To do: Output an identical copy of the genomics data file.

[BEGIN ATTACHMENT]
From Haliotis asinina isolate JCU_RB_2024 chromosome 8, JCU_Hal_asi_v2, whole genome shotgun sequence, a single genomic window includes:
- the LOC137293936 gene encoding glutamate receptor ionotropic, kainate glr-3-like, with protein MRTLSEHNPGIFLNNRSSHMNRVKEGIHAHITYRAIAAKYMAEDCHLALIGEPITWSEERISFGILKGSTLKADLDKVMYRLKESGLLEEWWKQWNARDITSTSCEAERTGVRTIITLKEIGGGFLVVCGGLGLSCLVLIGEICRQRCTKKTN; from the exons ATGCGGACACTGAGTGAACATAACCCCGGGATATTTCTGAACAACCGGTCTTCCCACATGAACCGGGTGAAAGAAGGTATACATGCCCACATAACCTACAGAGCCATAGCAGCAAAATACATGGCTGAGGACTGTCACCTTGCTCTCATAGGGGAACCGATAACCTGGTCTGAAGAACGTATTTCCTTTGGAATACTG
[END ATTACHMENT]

From Haliotis asinina isolate JCU_RB_2024 chromosome 8, JCU_Hal_asi_v2, whole genome shotgun sequence, a single genomic window includes:
- the LOC137293936 gene encoding glutamate receptor ionotropic, kainate glr-3-like, with protein MRTLSEHNPGIFLNNRSSHMNRVKEGIHAHITYRAIAAKYMAEDCHLALIGEPITWSEERISFGILKGSTLKADLDKVMYRLKESGLLEEWWKQWNARDITSTSCEAERTGVRTIITLKEIGGGFLVVCGGLGLSCLVLIGEICRQRCTKKTN; from the exons ATGCGGACACTGAGTGAACATAACCCCGGGATATTTCTGAACAACCGGTCTTCCCACATGAACCGGGTGAAAGAAGGTATACATGCCCACATAACCTACAGAGCCATAGCAGCAAAATACATGGCTGAGGACTGTCACCTTGCTCTCATAGGGGAACCGATAACCTGGTCTGAAGAACGTATTTCCTTTGGAATACTG